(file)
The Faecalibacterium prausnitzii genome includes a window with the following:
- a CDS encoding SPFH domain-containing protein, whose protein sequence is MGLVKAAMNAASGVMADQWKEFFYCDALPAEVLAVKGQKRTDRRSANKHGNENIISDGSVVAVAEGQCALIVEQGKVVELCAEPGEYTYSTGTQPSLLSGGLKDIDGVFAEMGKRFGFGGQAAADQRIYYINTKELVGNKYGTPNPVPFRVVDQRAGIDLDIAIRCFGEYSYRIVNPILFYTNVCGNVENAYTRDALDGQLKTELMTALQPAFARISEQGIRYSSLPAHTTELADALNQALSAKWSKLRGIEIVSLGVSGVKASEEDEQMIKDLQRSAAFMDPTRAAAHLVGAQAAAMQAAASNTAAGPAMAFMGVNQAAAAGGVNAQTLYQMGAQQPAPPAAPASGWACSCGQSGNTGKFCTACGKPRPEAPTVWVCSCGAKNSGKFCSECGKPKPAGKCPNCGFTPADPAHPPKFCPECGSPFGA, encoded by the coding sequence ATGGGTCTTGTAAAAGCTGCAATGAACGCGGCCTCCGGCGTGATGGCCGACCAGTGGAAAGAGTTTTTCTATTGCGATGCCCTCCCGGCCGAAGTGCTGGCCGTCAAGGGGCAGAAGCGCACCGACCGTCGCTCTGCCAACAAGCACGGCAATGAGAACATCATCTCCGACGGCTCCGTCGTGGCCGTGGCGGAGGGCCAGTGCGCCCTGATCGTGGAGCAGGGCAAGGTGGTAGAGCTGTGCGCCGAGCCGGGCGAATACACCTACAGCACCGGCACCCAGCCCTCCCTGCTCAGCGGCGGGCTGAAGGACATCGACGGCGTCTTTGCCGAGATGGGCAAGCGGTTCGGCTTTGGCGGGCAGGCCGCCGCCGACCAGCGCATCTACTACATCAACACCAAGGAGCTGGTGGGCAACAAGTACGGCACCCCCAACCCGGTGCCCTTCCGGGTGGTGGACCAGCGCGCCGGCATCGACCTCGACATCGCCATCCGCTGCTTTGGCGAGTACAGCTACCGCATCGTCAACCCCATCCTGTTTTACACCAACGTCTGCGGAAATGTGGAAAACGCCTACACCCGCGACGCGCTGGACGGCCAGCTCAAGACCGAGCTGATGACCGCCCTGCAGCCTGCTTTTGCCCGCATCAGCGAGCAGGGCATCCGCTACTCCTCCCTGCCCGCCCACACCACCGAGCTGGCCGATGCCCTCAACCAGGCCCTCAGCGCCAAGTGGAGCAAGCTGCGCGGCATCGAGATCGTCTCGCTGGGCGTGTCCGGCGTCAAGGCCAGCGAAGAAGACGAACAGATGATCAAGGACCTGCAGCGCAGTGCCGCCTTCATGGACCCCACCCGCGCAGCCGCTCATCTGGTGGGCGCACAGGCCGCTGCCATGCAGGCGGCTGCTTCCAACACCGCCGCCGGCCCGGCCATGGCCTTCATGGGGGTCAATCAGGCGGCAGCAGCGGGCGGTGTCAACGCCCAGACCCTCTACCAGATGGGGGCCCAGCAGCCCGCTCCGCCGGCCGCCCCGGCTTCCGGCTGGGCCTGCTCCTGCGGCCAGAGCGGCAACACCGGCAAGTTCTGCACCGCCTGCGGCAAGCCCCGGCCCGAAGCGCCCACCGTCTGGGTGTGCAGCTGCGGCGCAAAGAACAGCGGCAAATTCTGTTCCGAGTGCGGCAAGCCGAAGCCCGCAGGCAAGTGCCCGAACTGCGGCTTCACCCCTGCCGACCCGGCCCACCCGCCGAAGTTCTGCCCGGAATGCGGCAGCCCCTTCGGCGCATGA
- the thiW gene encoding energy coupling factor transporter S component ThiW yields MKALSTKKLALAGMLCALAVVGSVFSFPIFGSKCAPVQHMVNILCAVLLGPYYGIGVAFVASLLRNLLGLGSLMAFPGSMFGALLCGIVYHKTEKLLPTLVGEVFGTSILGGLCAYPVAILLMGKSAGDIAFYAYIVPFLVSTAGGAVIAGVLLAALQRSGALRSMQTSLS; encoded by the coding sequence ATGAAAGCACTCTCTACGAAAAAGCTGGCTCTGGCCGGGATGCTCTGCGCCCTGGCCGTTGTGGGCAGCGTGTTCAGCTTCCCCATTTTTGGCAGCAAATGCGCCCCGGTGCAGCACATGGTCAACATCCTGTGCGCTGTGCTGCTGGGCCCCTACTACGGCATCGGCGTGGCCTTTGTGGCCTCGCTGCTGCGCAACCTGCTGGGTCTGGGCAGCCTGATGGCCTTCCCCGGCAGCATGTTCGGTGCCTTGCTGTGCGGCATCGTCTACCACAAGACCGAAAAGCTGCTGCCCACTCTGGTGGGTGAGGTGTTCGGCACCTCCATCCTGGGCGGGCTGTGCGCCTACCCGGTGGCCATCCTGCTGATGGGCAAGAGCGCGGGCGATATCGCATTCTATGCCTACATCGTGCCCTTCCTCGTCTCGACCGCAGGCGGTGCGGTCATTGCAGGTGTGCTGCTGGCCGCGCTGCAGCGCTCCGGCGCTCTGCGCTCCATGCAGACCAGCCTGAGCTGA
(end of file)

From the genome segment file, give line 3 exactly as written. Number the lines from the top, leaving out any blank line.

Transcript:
- the thiW gene encoding energy coupling factor transporter S component ThiW yields MKALSTKKLALAGMLCALAVVGSVFSFPIFGSKCAPVQHMVNILCAVLLGPYYGIGVAFVASLLRNLLGLGSLMAFPGSMFGALLCGIVYHKTEKLLPTLVGEVFGTSILGGLCAYPVAILLMGKSAGDIAFYAYIVPFLVSTAGGAVIAGVLLAALQRSGALRSMQTSLS; encoded by the coding sequence ATGAAAGCACTCTCTACGAAAAAGCTGGCTCTGGCCGGGATGCTCTGCGCCCTGGCCGTTGTGGGCAGCGTGTTCAGCTTCCCCATTTTTGGCAGCAAATGCGCCCCGGTGCAGCACATGGTCAACATCCTGTGCGCTGTGCTGCTGGGCCCCTACTACGGCATCGGCGTGGCCTTTGTGGCCTCGCTGCTGCGCAACCTGCTGGGTCTGGGCAGCCTGATGGCCTTCCCCGGCAGCATGTTCGGTGCCTTGCTGTGCGGCATCGTCTACCACAAGACCGAAAAGCTGCTGCCCACTCTGGTGGGTGAGGTGTTCGGCACCTCCATCCTGGGCGGGCTGTGCGCCTACCCGGTGGCCATCCTGCTGATGGGCAAGAGCGCGGGCGATATCGCATTCTATGCCTACATCGTGCCCTTCCTCGTCTCGACCGCAGGCGGTGCGGTCATTGCAGGTGTGCTGCTGGCCGCGCTGCAGCGCTCCGGCGCTCTGCGCTCCATGCAGACCAGCCTGAGCTGA